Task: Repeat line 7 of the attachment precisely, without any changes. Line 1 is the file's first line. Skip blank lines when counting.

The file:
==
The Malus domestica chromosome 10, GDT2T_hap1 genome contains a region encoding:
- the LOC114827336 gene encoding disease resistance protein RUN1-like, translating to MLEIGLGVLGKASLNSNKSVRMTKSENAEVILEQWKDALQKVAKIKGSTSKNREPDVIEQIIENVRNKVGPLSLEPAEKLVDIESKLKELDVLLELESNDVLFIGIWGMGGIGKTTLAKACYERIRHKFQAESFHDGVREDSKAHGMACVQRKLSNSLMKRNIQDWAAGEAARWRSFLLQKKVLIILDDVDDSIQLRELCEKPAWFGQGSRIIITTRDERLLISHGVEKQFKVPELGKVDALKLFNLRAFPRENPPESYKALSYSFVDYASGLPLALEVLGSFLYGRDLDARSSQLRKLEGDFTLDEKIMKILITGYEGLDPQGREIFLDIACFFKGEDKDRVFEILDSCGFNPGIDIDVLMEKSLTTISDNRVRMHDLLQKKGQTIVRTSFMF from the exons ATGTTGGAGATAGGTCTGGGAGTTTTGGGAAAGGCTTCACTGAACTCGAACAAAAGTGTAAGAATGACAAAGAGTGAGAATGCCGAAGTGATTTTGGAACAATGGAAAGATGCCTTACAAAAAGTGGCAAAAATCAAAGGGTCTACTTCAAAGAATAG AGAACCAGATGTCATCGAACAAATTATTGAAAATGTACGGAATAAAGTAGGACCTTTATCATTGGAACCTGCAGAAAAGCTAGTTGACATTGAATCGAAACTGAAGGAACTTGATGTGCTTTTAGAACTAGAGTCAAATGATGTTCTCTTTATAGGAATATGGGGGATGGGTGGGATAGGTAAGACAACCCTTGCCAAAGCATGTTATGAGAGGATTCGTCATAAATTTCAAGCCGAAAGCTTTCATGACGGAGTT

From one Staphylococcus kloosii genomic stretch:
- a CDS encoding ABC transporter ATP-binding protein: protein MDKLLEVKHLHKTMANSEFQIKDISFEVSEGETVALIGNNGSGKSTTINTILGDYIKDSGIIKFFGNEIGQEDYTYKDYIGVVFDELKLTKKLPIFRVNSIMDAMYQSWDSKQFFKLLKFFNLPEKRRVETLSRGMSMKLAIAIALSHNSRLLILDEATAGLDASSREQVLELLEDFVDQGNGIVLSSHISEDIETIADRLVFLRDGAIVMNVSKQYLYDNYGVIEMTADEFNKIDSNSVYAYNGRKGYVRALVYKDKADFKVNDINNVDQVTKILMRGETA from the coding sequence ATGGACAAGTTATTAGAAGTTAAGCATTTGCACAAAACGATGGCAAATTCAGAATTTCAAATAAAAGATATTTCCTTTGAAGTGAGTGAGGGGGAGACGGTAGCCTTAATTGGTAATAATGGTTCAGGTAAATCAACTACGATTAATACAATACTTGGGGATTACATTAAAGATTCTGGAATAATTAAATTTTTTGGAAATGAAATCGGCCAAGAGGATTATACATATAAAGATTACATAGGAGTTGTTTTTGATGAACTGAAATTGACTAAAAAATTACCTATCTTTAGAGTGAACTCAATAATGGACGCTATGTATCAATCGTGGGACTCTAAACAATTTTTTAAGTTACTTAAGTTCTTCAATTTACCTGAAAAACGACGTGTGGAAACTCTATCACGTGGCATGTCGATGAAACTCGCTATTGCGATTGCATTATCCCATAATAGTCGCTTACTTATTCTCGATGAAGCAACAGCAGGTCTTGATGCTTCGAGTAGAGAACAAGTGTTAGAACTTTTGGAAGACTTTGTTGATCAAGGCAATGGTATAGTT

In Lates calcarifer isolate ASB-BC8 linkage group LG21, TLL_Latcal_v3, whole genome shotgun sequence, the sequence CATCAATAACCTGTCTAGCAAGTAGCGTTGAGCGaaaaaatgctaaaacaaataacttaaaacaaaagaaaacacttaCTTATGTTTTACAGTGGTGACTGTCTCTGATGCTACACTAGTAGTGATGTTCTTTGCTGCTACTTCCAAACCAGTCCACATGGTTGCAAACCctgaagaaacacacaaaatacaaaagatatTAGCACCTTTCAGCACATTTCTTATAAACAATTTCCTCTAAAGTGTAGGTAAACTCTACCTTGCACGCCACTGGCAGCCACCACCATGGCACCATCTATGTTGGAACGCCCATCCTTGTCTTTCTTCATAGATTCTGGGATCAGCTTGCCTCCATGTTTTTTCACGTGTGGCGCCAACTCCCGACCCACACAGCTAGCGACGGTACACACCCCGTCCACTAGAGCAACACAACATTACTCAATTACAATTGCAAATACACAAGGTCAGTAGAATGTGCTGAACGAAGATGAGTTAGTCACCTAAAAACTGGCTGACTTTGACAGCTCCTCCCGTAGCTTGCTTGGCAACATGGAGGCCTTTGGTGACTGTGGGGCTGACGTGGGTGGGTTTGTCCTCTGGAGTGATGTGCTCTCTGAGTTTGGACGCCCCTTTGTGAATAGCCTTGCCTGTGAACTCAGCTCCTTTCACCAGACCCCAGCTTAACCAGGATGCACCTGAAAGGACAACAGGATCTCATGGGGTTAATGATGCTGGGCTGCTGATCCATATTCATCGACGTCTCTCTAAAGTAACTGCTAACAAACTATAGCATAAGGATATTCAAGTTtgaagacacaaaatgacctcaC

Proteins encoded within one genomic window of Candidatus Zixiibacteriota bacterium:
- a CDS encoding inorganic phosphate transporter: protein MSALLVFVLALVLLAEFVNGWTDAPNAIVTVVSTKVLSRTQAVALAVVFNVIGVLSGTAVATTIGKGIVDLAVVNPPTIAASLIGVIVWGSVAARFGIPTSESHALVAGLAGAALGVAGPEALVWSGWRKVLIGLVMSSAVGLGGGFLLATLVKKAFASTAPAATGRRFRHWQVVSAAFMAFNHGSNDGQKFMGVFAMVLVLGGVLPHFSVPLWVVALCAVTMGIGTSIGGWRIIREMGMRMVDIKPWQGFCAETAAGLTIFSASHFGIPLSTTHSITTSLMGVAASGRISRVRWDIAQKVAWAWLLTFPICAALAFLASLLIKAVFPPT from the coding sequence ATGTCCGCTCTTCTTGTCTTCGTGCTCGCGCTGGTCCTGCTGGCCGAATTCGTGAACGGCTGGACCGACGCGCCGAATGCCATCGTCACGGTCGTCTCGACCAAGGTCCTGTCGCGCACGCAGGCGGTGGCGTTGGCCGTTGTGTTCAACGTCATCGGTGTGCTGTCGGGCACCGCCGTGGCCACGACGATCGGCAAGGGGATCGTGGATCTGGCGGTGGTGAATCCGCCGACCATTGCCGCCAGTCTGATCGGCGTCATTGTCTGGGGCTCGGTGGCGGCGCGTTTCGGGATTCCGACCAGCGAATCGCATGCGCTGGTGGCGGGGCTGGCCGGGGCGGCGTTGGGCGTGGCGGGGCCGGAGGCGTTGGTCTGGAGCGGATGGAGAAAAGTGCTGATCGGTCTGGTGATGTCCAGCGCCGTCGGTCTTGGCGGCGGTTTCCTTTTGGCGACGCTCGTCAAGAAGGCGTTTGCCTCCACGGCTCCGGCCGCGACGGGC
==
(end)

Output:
- a CDS encoding inorganic phosphate transporter: protein MSALLVFVLALVLLAEFVNGWTDAPNAIVTVVSTKVLSRTQAVALAVVFNVIGVLSGTAVATTIGKGIVDLAVVNPPTIAASLIGVIVWGSVAARFGIPTSESHALVAGLAGAALGVAGPEALVWSGWRKVLIGLVMSSAVGLGGGFLLATLVKKAFASTAPAATGRRFRHWQVVSAAFMAFNHGSNDGQKFMGVFAMVLVLGGVLPHFSVPLWVVALCAVTMGIGTSIGGWRIIREMGMRMVDIKPWQGFCAETAAGLTIFSASHFGIPLSTTHSITTSLMGVAASGRISRVRWDIAQKVAWAWLLTFPICAALAFLASLLIKAVFPPT from the coding sequence ATGTCCGCTCTTCTTGTCTTCGTGCTCGCGCTGGTCCTGCTGGCCGAATTCGTGAACGGCTGGACCGACGCGCCGAATGCCATCGTCACGGTCGTCTCGACCAAGGTCCTGTCGCGCACGCAGGCGGTGGCGTTGGCCGTTGTGTTCAACGTCATCGGTGTGCTGTCGGGCACCGCCGTGGCCACGACGATCGGCAAGGGGATCGTGGATCTGGCGGTGGTGAATCCGCCGACCATTGCCGCCAGTCTGATCGGCGTCATTGTCTGGGGCTCGGTGGCGGCGCGTTTCGGGATTCCGACCAGCGAATCGCATGCGCTGGTGGCGGGGCTGGCCGGGGCGGCGTTGGGCGTGGCGGGGCCGGAGGCGTTGGTCTGGAGCGGATGGAGAAAAGTGCTGATCGGTCTGGTGATGTCCAGCGCCGTCGGTCTTGGCGGCGGTTTCCTTTTGGCGACGCTCGTCAAGAAGGCGTTTGCCTCCACGGCTCCGGCCGCGACGGGC